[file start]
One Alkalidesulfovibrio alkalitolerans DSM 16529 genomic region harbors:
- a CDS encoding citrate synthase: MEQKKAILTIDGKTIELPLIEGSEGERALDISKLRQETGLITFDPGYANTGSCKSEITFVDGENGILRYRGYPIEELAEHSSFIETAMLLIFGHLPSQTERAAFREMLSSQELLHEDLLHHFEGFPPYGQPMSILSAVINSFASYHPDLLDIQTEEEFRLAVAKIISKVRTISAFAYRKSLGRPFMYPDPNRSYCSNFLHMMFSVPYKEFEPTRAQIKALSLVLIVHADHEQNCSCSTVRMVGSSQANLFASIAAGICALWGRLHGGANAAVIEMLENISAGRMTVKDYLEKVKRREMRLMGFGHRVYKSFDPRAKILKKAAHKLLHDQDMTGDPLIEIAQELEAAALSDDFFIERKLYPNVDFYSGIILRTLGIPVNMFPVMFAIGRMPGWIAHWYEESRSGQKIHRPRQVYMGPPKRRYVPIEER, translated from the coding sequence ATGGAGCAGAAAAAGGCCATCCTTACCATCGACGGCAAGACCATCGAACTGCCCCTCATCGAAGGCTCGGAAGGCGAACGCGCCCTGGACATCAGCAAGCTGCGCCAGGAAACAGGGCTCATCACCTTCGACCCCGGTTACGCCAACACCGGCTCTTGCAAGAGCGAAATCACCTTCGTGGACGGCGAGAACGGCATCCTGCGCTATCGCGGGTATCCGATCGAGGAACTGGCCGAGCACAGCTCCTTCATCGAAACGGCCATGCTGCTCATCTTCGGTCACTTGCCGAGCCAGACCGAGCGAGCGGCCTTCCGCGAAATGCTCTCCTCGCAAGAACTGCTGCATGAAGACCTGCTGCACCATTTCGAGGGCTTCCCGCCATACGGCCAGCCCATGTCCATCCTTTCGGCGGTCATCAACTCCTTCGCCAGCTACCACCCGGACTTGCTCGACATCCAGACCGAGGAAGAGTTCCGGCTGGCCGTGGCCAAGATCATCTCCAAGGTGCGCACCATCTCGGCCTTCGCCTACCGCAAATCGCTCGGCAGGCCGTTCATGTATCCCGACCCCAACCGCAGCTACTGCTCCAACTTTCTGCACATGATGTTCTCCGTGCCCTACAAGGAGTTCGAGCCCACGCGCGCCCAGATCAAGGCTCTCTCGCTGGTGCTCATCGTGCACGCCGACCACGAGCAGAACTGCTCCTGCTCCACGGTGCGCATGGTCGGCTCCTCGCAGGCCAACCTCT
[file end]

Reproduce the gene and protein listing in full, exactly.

One Alkalidesulfovibrio alkalitolerans DSM 16529 genomic region harbors:
- a CDS encoding citrate synthase: MEQKKAILTIDGKTIELPLIEGSEGERALDISKLRQETGLITFDPGYANTGSCKSEITFVDGENGILRYRGYPIEELAEHSSFIETAMLLIFGHLPSQTERAAFREMLSSQELLHEDLLHHFEGFPPYGQPMSILSAVINSFASYHPDLLDIQTEEEFRLAVAKIISKVRTISAFAYRKSLGRPFMYPDPNRSYCSNFLHMMFSVPYKEFEPTRAQIKALSLVLIVHADHEQNCSCSTVRMVGSSQANLFASIAAGICALWGRLHGGANAAVIEMLENISAGRMTVKDYLEKVKRREMRLMGFGHRVYKSFDPRAKILKKAAHKLLHDQDMTGDPLIEIAQELEAAALSDDFFIERKLYPNVDFYSGIILRTLGIPVNMFPVMFAIGRMPGWIAHWYEESRSGQKIHRPRQVYMGPPKRRYVPIEER, translated from the coding sequence ATGGAGCAGAAAAAGGCCATCCTTACCATCGACGGCAAGACCATCGAACTGCCCCTCATCGAAGGCTCGGAAGGCGAACGCGCCCTGGACATCAGCAAGCTGCGCCAGGAAACAGGGCTCATCACCTTCGACCCCGGTTACGCCAACACCGGCTCTTGCAAGAGCGAAATCACCTTCGTGGACGGCGAGAACGGCATCCTGCGCTATCGCGGGTATCCGATCGAGGAACTGGCCGAGCACAGCTCCTTCATCGAAACGGCCATGCTGCTCATCTTCGGTCACTTGCCGAGCCAGACCGAGCGAGCGGCCTTCCGCGAAATGCTCTCCTCGCAAGAACTGCTGCATGAAGACCTGCTGCACCATTTCGAGGGCTTCCCGCCATACGGCCAGCCCATGTCCATCCTTTCGGCGGTCATCAACTCCTTCGCCAGCTACCACCCGGACTTGCTCGACATCCAGACCGAGGAAGAGTTCCGGCTGGCCGTGGCCAAGATCATCTCCAAGGTGCGCACCATCTCGGCCTTCGCCTACCGCAAATCGCTCGGCAGGCCGTTCATGTATCCCGACCCCAACCGCAGCTACTGCTCCAACTTTCTGCACATGATGTTCTCCGTGCCCTACAAGGAGTTCGAGCCCACGCGCGCCCAGATCAAGGCTCTCTCGCTGGTGCTCATCGTGCACGCCGACCACGAGCAGAACTGCTCCTGCTCCACGGTGCGCATGGTCGGCTCCTCGCAGGCCAACCTCT